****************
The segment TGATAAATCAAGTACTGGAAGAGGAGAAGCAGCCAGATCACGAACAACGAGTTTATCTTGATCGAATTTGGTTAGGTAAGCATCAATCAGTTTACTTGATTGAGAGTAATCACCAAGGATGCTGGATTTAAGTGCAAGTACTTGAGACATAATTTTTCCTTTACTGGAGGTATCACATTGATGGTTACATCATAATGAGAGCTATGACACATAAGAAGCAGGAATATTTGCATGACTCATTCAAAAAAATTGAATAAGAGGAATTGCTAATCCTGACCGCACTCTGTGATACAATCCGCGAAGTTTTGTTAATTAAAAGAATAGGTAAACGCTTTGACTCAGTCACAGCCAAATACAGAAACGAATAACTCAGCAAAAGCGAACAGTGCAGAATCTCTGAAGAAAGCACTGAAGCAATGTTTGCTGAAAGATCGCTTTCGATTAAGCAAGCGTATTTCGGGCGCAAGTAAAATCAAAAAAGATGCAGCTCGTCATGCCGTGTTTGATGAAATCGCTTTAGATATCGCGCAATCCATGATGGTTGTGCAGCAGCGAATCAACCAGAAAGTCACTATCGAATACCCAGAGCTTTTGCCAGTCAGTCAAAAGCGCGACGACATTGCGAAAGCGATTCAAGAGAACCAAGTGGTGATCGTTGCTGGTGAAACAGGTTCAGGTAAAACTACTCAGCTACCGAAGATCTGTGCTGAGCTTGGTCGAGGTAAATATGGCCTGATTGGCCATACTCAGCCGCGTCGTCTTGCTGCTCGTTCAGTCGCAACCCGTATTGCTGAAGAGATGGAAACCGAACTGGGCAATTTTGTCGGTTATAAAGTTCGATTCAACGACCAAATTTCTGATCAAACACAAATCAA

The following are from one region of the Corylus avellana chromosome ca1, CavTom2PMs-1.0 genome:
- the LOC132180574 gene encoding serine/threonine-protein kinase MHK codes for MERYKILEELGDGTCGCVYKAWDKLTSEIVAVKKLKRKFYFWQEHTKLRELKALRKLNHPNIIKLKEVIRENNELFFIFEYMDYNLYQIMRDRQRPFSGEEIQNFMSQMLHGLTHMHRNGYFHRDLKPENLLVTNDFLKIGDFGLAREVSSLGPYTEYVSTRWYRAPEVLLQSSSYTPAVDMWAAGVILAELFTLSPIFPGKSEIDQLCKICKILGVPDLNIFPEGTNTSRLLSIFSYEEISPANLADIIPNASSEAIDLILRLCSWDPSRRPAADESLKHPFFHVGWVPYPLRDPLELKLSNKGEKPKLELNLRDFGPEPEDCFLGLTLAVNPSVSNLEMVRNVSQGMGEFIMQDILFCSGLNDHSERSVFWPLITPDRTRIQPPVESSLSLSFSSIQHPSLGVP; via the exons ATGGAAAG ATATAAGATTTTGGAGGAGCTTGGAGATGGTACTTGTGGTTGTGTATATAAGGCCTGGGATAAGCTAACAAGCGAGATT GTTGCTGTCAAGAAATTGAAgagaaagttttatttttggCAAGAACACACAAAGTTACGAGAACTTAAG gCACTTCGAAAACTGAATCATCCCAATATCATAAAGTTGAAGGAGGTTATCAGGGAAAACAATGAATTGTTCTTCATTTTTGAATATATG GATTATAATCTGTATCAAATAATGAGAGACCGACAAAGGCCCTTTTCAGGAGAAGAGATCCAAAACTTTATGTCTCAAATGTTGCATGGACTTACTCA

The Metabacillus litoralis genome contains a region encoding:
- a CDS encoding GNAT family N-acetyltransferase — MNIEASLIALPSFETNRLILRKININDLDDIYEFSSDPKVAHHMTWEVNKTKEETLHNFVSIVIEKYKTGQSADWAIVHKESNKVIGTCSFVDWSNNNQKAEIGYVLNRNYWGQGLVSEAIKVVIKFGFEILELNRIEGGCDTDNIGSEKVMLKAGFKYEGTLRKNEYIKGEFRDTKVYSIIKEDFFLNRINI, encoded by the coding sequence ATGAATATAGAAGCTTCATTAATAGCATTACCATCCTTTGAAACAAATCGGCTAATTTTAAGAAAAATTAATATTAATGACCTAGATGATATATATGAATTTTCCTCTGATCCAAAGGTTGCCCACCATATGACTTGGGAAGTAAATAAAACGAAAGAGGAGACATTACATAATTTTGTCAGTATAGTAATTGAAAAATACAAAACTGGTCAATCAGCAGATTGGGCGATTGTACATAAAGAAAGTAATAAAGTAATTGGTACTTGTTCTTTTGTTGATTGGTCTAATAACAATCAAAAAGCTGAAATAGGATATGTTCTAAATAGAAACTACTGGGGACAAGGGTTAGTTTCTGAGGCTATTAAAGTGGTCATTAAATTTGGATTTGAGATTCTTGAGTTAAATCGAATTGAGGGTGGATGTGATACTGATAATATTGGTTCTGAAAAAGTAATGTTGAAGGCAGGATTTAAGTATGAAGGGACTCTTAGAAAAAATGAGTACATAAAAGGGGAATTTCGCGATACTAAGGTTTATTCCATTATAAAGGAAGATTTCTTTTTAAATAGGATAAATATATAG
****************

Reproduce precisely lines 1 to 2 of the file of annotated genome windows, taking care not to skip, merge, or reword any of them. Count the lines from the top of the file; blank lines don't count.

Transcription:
The segment TGATAAATCAAGTACTGGAAGAGGAGAAGCAGCCAGATCACGAACAACGAGTTTATCTTGATCGAATTTGGTTAGGTAAGCATCAATCAGTTTACTTGATTGAGAGTAATCACCAAGGATGCTGGATTTAAGTGCAAGTACTTGAGACATAATTTTTCCTTTACTGGAGGTATCACATTGATGGTTACATCATAATGAGAGCTATGACACATAAGAAGCAGGAATATTTGCATGACTCATTCAAAAAAATTGAATAAGAGGAATTGCTAATCCTGACCGCACTCTGTGATACAATCCGCGAAGTTTTGTTAATTAAAAGAATAGGTAAACGCTTTGACTCAGTCACAGCCAAATACAGAAACGAATAACTCAGCAAAAGCGAACAGTGCAGAATCTCTGAAGAAAGCACTGAAGCAATGTTTGCTGAAAGATCGCTTTCGATTAAGCAAGCGTATTTCGGGCGCAAGTAAAATCAAAAAAGATGCAGCTCGTCATGCCGTGTTTGATGAAATCGCTTTAGATATCGCGCAATCCATGATGGTTGTGCAGCAGCGAATCAACCAGAAAGTCACTATCGAATACCCAGAGCTTTTGCCAGTCAGTCAAAAGCGCGACGACATTGCGAAAGCGATTCAAGAGAACCAAGTGGTGATCGTTGCTGGTGAAACAGGTTCAGGTAAAACTACTCAGCTACCGAAGATCTGTGCTGAGCTTGGTCGAGGTAAATATGGCCTGATTGGCCATACTCAGCCGCGTCGTCTTGCTGCTCGTTCAGTCGCAACCCGTATTGCTGAAGAGATGGAAACCGAACTGGGCAATTTTGTCGGTTATAAAGTTCGATTCAACGACCAAATTTCTGATCAAACACAAATCAA

The following are from one region of the Corylus avellana chromosome ca1, CavTom2PMs-1.0 genome: